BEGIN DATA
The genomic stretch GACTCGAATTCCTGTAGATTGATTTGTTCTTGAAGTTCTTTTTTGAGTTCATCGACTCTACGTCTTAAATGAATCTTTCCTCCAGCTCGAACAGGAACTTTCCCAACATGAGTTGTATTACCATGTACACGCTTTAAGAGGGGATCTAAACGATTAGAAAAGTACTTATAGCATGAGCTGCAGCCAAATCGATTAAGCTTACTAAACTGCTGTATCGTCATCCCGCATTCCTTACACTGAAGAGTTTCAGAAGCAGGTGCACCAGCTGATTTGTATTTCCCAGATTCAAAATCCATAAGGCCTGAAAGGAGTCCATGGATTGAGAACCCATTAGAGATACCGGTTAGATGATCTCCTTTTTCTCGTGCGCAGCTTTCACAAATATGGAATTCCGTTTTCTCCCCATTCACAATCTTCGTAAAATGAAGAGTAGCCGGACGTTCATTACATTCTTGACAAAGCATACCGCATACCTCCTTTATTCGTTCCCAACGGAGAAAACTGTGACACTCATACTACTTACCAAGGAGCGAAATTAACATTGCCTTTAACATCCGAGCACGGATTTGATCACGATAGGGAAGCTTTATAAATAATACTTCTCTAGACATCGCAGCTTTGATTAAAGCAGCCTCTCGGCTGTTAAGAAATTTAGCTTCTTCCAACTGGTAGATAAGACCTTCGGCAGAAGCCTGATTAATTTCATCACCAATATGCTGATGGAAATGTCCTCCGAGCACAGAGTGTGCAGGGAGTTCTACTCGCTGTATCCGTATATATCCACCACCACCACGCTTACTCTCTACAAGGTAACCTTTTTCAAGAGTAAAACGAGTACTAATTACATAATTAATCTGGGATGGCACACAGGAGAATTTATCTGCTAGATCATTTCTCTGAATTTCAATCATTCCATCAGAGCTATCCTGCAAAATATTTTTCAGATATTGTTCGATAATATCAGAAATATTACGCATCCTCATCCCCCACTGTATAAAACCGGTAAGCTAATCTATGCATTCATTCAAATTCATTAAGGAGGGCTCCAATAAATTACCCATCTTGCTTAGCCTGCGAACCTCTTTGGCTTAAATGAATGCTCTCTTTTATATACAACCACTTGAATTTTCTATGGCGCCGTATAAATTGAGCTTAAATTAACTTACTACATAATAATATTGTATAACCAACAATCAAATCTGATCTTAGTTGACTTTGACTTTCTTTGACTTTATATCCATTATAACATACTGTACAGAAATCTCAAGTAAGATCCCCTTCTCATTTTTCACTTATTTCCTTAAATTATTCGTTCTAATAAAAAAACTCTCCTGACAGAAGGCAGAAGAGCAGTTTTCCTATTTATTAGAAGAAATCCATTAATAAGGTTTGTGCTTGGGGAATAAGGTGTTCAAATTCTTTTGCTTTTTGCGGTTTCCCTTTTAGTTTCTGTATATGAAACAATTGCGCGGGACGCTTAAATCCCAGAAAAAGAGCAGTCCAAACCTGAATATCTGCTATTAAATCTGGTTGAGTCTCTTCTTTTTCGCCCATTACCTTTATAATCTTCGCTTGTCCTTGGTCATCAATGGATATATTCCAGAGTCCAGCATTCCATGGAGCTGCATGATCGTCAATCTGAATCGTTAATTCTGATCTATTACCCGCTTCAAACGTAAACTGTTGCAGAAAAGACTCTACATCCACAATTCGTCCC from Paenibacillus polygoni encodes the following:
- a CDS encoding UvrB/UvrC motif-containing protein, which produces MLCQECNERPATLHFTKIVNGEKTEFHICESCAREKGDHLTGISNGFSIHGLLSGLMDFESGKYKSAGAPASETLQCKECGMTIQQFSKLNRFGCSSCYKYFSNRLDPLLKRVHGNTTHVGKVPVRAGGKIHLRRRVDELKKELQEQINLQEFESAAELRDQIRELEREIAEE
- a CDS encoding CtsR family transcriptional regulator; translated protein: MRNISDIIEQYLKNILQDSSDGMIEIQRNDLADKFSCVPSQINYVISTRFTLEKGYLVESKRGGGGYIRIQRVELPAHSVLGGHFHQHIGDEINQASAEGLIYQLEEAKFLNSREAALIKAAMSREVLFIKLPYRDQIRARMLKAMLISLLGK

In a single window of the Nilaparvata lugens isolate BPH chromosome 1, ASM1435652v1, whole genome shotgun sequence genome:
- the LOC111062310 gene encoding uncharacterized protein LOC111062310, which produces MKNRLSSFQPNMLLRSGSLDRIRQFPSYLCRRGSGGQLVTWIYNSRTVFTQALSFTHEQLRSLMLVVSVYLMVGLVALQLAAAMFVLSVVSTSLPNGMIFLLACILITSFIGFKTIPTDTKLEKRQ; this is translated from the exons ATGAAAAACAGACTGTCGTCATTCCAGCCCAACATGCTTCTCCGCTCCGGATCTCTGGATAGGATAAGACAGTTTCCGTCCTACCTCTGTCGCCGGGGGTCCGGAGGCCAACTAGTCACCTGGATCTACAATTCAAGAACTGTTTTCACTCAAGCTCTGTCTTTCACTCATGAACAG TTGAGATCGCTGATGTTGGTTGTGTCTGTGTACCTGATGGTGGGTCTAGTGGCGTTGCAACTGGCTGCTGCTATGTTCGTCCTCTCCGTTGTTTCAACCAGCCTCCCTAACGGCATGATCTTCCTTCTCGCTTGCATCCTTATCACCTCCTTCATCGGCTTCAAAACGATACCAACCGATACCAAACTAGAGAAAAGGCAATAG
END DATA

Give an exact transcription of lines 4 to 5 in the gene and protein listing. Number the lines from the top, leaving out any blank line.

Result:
In a single window of the Nilaparvata lugens isolate BPH chromosome 1, ASM1435652v1, whole genome shotgun sequence genome:
- the LOC111062310 gene encoding uncharacterized protein LOC111062310, which produces MKNRLSSFQPNMLLRSGSLDRIRQFPSYLCRRGSGGQLVTWIYNSRTVFTQALSFTHEQLRSLMLVVSVYLMVGLVALQLAAAMFVLSVVSTSLPNGMIFLLACILITSFIGFKTIPTDTKLEKRQ; this is translated from the exons ATGAAAAACAGACTGTCGTCATTCCAGCCCAACATGCTTCTCCGCTCCGGATCTCTGGATAGGATAAGACAGTTTCCGTCCTACCTCTGTCGCCGGGGGTCCGGAGGCCAACTAGTCACCTGGATCTACAATTCAAGAACTGTTTTCACTCAAGCTCTGTCTTTCACTCATGAACAG TTGAGATCGCTGATGTTGGTTGTGTCTGTGTACCTGATGGTGGGTCTAGTGGCGTTGCAACTGGCTGCTGCTATGTTCGTCCTCTCCGTTGTTTCAACCAGCCTCCCTAACGGCATGATCTTCCTTCTCGCTTGCATCCTTATCACCTCCTTCATCGGCTTCAAAACGATACCAACCGATACCAAACTAGAGAAAAGGCAATAG